Date: Sat, 27 Feb 1999 22:14:24 -0600 (CST)
Via Workers World News Service
March 8-13 actions to support Guatemalan sweatshop workers
By Molly Charboneau, Workers World, 4 March 1999
An international week of actions is set for March 8-13 to protest Phillips-Van Heusen's closing of its only unionized garment plant in Guatemala. The actions, which include distributing leaflets at retail outlets, are scheduled to coincide with International Women's Day on March 8. They will take place while President Bill Clinton is in Central America on a three-day visit that includes Guatemala.
The effort is part of a broader student-labor-community "No Sweat" campaign aimed at improving wages and conditions of garment workers in factories like those run by PVH-- factories owned by U.S.-based companies that super-exploit workers in Third World countries for dollars a day.
During February, meetings, demonstrations and sit-ins at campuses such as Duke, Princeton, the University of Wisconsin, Georgetown and New York University have demanded the schools adopt a strong stance on ending sweatshop conditions in factories where university-licensed apparel is made. Because a phony code orchestrated by the White House doesn't guarantee any real rights for workers, activists are demanding the university administrations go further.
As a result of these struggles--including takeovers of the presidents' offices at Duke and Wisconsin--some schools have signed a strong licensing code calling for full public disclosure of information on apparel factories and commitments to living-wage standards for workers.
"Campus bookstores like the one at NYU have a huge selection of T-shirts, sweatshirts and other apparel with school logos that they sell at fairly high prices. We want to pressure the universities to make them stop profiting from garments sewn by workers toiling under sweatshop conditions," said Shelley Ettinger, who represents Federation of Teachers Local 3882, the NYU clerical workers' union, in the No Sweat Coalition on that campus. "We hope this pressure helps support the sweatshop workers' own struggles for decent wages and working conditions and union rights."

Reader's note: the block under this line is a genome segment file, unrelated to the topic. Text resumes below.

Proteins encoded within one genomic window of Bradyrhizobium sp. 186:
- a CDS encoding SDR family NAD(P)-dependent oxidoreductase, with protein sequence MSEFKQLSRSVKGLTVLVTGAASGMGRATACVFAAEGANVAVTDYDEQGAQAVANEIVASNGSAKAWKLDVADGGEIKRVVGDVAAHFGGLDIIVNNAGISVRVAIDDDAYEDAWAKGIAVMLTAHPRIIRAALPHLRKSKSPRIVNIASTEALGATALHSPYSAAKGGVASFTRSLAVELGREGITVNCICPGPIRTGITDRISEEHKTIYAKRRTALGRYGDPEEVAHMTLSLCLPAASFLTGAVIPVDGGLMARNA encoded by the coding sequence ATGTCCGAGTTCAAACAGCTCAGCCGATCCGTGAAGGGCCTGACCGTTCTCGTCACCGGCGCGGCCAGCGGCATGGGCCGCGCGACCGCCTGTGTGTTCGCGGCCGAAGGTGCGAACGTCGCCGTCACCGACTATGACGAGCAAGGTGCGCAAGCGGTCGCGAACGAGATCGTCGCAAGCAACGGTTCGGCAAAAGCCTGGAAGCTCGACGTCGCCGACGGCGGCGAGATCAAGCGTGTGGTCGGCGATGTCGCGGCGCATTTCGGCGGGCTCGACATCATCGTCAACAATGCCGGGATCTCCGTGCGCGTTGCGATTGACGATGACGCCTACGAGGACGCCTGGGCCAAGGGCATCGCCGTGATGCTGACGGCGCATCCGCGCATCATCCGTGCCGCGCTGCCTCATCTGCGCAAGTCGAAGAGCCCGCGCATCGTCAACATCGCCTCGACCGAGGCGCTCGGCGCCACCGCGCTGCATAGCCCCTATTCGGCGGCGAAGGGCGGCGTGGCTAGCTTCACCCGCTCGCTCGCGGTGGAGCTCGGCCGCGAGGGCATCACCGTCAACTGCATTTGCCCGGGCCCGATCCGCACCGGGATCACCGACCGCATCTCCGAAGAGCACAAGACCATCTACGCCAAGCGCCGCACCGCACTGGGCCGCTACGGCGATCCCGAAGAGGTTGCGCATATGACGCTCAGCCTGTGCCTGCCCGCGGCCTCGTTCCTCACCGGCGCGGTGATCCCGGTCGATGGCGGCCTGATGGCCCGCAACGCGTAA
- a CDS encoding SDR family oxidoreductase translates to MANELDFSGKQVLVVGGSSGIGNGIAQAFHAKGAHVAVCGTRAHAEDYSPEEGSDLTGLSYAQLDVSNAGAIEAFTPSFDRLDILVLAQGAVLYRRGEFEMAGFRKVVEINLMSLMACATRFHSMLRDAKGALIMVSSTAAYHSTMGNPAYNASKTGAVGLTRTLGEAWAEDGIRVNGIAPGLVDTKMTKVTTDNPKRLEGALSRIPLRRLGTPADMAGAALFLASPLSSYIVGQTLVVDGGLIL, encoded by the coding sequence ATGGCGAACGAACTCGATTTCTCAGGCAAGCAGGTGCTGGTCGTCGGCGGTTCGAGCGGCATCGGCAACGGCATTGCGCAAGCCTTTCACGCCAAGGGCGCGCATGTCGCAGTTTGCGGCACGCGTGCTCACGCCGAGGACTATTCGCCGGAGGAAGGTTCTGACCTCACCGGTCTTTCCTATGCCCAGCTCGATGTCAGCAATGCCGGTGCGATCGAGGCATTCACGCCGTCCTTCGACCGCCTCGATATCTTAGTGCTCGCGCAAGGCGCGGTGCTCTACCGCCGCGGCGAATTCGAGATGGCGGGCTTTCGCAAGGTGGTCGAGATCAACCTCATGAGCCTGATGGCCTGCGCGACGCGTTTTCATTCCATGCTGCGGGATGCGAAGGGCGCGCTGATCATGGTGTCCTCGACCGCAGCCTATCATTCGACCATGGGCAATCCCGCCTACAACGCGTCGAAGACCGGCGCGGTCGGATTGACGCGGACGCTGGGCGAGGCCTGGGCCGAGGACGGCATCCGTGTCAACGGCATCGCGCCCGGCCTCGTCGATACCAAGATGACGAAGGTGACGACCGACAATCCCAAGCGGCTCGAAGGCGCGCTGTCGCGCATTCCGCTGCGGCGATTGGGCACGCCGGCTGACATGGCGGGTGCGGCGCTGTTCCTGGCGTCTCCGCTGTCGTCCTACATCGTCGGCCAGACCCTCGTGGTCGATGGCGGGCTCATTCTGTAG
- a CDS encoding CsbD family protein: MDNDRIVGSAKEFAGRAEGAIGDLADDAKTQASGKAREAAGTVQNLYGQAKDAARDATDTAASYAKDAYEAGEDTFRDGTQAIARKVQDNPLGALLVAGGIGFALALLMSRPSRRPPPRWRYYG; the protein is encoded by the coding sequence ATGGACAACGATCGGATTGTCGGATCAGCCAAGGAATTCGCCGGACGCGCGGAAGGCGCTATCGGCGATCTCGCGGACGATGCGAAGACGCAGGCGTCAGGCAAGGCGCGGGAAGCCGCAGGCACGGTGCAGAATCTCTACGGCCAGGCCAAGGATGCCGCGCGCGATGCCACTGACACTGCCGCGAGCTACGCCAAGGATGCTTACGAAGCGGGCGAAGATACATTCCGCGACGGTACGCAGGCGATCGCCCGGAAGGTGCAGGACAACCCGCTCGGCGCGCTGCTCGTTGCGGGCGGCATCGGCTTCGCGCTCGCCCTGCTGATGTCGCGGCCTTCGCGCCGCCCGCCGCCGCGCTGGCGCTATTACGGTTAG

On Feb. 26, the NYU coalition will host Claudia Ochoa Barrios and Dora Morales, two former union leaders at PVH Guatemala, at a 5:30 p.m. meeting at Judson Memorial Church, 241 Thompson St., near NYU.
PVH became a No Sweat target when it callously closed Camisas Modernas, its only unionized Guatemala factory, in December. The company sold $910 million in apparel in 1997. It is the leading marketer of men's dress shirts.
Under Van Heusen, Gant, Geoffrey Beene, Izod, Bass and other labels, PVH markets apparel at JC Penney, Marshall Fields, Lord & Taylor, Macy's and other prominent retail outlets. However, PVH only pays non-union workers $5 per day in its sweatshop operations abroad.
More than 500 workers at Camisas Modernas waged a six-year struggle to win a union, a contract, and a wage of $9 per day---almost double the non-union rate. Their 1997 organizing victory made them the best-paid workers in the country's maquila sector.
Now PVH is trying to undo that victory by closing the plant and outsourcing their work to poverty-wage, non-union sweatshop contractors.
"What PVH is doing in Guatemala is smashing the human rights of workers and throwing us back into sweatshops that pay starvation wages and treat us like animals," said Camisas Modernas workers in a statement on the factory closing. Meanwhile, PVH Chief Executive Officer Bruce Klatsky is a member of a White House-initiated task force to end sweatshops--and a board member of Human Rights Watch.
More information about PVH and the March 8-13 week of actions is available from the U.S./Guatemala Labor Education Project at email@example.com or (773) 262-6502.
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